The desert Arab was the son of nature and the infinite and borderless desert. No building could ever interfere with the clean air of his environment; the sun's everlasting rays fell over him without the hindrance of the clouds. He had erected no dam against rain or torrents. Everything was kept in the form it was created by God. Thus, the desert’s son was as free as his environment. Neither farming nor engagement in any industry could deter him from his freedom; nor could the city crowds bother him in any way. He cared for freedom because he had lived in it. No rules or regulations could mar his freedom. He used to fight with anybody who tried to deprive him of his freedom. He was bound by two things only: the principles of idolatry and its ceremonies on the one hand and his tribal customs on the other. However, his commitment towards his tribal customs had deep roots.[13]

La Mense, the Belgian Orientalist, writes:

The Arab was an example of democracy and freedom, but an extreme form which had no limits. The Arab rebellion against any power which intended to limit his freedom (even when this limit was in his favor) reveals the roots of the crimes which fill most of Arab history.[14]

[1] °asan Ibr¡h¢m °asan, The Political History of Islam 1:32.

[2] °amzah I¥fah¡n¢, T¡r¢kh Mul£k al-Ar¤ wa’l-Anbiy¡' (the History of the Prophets and the Kings), pp. 120 & 132.

[3] Ab£-Ray¦¡n al-Bayr£n¢: Al-ªth¡r al-B¡qiyah, pp. 181.

[4] Mu`jam al-Buld¡n 7:355.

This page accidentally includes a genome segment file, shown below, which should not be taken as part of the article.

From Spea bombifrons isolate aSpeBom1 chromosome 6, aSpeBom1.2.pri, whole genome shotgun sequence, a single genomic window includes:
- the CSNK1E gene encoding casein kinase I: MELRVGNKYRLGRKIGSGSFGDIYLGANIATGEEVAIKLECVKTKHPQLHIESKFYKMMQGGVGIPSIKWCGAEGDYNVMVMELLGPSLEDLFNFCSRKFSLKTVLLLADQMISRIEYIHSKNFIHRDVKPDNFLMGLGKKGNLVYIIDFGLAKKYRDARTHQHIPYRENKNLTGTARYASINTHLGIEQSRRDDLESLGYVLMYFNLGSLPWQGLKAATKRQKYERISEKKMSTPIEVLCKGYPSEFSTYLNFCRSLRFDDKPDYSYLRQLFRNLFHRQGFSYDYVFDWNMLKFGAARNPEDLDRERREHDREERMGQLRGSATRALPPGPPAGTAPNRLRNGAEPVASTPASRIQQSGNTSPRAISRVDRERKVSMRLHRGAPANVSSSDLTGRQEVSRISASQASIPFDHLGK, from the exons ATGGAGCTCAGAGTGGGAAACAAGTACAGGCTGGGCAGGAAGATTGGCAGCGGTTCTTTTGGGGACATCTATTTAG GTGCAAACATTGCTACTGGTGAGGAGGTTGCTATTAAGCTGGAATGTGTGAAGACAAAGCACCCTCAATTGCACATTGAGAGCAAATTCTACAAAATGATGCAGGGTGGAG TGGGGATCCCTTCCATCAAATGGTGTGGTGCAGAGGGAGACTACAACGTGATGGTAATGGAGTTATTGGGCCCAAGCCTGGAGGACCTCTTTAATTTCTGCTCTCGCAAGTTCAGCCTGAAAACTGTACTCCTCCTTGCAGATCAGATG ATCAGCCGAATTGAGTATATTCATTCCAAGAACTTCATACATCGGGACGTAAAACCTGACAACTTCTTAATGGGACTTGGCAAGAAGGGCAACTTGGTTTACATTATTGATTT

[5] Tubba` (plural of which is Tab¡bi`ah) was the title of the °imyarite Kings in Yemen. These were two classes: the first class included the kings of Saba and R¢d¡n who rules from 115 BC to 275 AD. The second class included the kings of Saba, R¢d¡n, °a¤ramawt and Sha¦r who ruled from 275 to 533 AD: A¦mad °usayn Sharaf al-D¢n, Al-Yaman `Ibr al-T¡r¢kh, pp. 90-97.

[6] °amzah I¥fah¡n¢, The History of the Prophets and Kings, pp. 99, 119; °asan Ibr¡h¢m °asan, the Political History of Islam, pp. 44; Ab£-Ray¦¡n al-Bayr£n¢, al-ªth¡r al-B¡qiyah, pp. 181,183.

[7] Carl Brockleman, the History of Nations and Islamic States, pp. 5.

[8] Georgie Zayd¡n, History Of The Islamic Civilization 1:15.

[9] Gustav Le Bon, History Of The Islamic Civilization 1:88.

[10] Phillip °itt¢, History of the Arabs, pp. 14.

[11] Phillip °itt¢, History of the Arabs, pp. 33-35.

[12] Gustav Le Bon, History Of The Islamic Civilization 1:65; Will Durant, The Story Of Civilization; The Age of Faith 4:201.

[13] A¦mad Am¢n, Fajr al-Isl¡m, pp. 46.

[14] Ibid, pp. 33-34. al-Nu`m¡n ibn al-Mundhir, king of al-°¢rah, in reply to Khosrow the Persian king who asked him why the Arab nation does not live under a unified governmental system, answered, “Other nations who feel weak and fear the enemy's attacks submit their control under one family, submitting to them their affairs. But all the Arabs want to be kings and hate paying taxes or tributes.” See al-ªl£s¢, Bul£gh al-Irab… 1:150.